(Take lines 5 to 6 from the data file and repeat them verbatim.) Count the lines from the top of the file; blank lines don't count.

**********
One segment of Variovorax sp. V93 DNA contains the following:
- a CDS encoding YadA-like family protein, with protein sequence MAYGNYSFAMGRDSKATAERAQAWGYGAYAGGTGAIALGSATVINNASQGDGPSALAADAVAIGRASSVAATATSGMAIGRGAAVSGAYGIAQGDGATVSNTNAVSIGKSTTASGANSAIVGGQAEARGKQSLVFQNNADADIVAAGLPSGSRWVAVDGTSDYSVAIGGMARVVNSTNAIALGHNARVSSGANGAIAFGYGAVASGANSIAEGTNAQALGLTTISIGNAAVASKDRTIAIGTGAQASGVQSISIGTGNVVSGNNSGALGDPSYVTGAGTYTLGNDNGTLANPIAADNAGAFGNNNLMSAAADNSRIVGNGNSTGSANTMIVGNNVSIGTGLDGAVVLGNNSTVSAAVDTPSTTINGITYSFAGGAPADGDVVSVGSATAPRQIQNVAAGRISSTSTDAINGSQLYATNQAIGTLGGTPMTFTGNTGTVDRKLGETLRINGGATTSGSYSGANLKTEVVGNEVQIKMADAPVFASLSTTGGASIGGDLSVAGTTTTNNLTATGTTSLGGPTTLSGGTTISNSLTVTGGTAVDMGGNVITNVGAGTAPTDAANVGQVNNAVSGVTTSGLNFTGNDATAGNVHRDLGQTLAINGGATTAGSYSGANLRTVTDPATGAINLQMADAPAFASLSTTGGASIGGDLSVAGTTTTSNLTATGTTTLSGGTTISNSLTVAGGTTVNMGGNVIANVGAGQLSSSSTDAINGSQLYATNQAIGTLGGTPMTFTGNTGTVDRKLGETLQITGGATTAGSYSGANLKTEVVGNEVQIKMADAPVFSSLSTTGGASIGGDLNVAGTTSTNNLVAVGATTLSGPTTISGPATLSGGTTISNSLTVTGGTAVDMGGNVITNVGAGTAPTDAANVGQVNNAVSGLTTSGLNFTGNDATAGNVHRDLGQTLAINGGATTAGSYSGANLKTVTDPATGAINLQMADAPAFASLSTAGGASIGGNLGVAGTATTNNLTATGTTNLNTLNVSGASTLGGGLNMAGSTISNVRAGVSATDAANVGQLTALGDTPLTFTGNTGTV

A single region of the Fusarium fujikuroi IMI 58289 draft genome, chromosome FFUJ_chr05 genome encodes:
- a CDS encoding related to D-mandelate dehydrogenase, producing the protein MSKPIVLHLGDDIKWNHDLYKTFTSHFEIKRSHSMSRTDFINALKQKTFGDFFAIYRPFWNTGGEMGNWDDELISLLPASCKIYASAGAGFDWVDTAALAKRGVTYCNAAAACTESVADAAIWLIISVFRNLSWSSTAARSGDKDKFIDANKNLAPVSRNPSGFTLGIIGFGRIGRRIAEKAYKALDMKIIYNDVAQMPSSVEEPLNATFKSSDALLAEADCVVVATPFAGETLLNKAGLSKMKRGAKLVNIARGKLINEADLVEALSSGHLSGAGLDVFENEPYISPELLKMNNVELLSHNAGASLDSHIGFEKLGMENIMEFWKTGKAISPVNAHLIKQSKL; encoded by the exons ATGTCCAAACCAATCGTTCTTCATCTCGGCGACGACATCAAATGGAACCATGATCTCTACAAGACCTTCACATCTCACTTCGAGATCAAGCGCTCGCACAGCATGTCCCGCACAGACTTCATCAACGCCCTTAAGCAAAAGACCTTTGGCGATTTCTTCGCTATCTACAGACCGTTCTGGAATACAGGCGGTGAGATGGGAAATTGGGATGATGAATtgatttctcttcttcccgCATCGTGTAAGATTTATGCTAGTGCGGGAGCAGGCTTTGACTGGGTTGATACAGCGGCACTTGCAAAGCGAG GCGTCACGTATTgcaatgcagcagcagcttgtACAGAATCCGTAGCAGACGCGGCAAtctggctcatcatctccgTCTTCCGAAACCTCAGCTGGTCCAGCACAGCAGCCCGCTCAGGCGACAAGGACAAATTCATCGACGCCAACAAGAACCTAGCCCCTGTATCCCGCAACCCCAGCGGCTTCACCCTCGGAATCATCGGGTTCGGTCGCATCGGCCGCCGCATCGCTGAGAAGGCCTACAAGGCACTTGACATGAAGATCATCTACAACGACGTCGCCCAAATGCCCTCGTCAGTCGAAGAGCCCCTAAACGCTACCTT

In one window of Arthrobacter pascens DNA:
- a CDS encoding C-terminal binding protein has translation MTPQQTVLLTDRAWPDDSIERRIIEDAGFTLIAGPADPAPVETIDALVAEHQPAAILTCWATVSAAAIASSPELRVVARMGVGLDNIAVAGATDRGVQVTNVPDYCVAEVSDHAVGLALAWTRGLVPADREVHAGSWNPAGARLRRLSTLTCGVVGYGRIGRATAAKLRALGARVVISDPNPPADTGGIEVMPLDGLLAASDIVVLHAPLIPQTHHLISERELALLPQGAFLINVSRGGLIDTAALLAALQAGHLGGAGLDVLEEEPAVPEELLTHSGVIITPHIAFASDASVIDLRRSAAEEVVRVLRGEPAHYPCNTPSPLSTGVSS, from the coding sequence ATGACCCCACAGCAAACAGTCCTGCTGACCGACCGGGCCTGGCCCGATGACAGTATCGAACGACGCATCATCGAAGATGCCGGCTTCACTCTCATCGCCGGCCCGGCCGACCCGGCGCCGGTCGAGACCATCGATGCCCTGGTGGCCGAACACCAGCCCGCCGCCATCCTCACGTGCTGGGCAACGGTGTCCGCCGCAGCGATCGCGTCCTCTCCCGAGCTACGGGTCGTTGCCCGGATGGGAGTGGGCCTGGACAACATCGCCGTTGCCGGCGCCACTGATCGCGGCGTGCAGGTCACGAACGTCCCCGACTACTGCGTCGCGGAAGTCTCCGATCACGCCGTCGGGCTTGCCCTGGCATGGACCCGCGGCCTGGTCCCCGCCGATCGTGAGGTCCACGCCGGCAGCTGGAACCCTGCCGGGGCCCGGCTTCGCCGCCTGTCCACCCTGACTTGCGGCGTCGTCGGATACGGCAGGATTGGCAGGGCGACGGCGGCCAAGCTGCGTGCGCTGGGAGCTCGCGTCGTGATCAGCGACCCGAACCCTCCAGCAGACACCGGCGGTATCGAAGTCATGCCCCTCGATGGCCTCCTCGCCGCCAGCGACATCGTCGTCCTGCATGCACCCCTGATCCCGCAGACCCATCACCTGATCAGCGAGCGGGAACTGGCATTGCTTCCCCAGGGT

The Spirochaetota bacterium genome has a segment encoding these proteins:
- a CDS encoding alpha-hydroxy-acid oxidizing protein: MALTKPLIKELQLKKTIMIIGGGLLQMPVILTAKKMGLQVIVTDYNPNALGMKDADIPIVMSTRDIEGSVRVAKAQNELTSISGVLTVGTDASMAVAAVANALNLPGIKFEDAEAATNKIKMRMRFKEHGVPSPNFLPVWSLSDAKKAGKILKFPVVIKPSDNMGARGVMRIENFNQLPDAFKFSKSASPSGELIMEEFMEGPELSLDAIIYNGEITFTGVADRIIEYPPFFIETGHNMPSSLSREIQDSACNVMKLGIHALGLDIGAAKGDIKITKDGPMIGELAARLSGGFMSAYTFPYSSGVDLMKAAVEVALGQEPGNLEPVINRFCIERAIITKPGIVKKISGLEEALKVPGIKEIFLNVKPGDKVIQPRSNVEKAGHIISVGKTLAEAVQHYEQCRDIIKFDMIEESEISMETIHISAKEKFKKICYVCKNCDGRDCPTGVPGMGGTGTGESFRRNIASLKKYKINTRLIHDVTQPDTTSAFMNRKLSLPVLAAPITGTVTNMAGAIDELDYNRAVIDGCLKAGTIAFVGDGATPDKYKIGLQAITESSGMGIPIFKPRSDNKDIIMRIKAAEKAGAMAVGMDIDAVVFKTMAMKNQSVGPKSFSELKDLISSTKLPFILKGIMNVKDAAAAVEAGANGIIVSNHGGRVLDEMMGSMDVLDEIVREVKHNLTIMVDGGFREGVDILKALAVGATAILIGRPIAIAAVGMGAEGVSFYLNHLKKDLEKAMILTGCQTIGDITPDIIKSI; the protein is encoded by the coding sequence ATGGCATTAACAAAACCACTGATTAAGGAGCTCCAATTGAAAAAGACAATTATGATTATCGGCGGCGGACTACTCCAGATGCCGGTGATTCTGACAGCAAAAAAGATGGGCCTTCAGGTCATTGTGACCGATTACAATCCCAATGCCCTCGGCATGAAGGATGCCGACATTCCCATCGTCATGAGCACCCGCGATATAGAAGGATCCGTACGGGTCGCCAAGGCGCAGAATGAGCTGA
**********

In one window of Arthrobacter pascens DNA:
- a CDS encoding C-terminal binding protein has translation MTPQQTVLLTDRAWPDDSIERRIIEDAGFTLIAGPADPAPVETIDALVAEHQPAAILTCWATVSAAAIASSPELRVVARMGVGLDNIAVAGATDRGVQVTNVPDYCVAEVSDHAVGLALAWTRGLVPADREVHAGSWNPAGARLRRLSTLTCGVVGYGRIGRATAAKLRALGARVVISDPNPPADTGGIEVMPLDGLLAASDIVVLHAPLIPQTHHLISERELALLPQGAFLINVSRGGLIDTAALLAALQAGHLGGAGLDVLEEEPAVPEELLTHSGVIITPHIAFASDASVIDLRRSAAEEVVRVLRGEPAHYPCNTPSPLSTGVSS, from the coding sequence ATGACCCCACAGCAAACAGTCCTGCTGACCGACCGGGCCTGGCCCGATGACAGTATCGAACGACGCATCATCGAAGATGCCGGCTTCACTCTCATCGCCGGCCCGGCCGACCCGGCGCCGGTCGAGACCATCGATGCCCTGGTGGCCGAACACCAGCCCGCCGCCATCCTCACGTGCTGGGCAACGGTGTCCGCCGCAGCGATCGCGTCCTCTCCCGAGCTACGGGTCGTTGCCCGGATGGGAGTGGGCCTGGACAACATCGCCGTTGCCGGCGCCACTGATCGCGGCGTGCAGGTCACGAACGTCCCCGACTACTGCGTCGCGGAAGTCTCCGATCACGCCGTCGGGCTTGCCCTGGCATGGACCCGCGGCCTGGTCCCCGCCGATCGTGAGGTCCACGCCGGCAGCTGGAACCCTGCCGGGGCCCGGCTTCGCCGCCTGTCCACCCTGACTTGCGGCGTCGTCGGATACGGCAGGATTGGCAGGGCGACGGCGGCCAAGCTGCGTGCGCTGGGAGCTCGCGTCGTGATCAGCGACCCGAACCCTCCAGCAGACACCGGCGGTATCGAAGTCATGCCCCTCGATGGCCTCCTCGCCGCCAGCGACATCGTCGTCCTGCATGCACCCCTGATCCCGCAGACCCATCACCTGATCAGCGAGCGGGAACTGGCATTGCTTCCCCAGGGT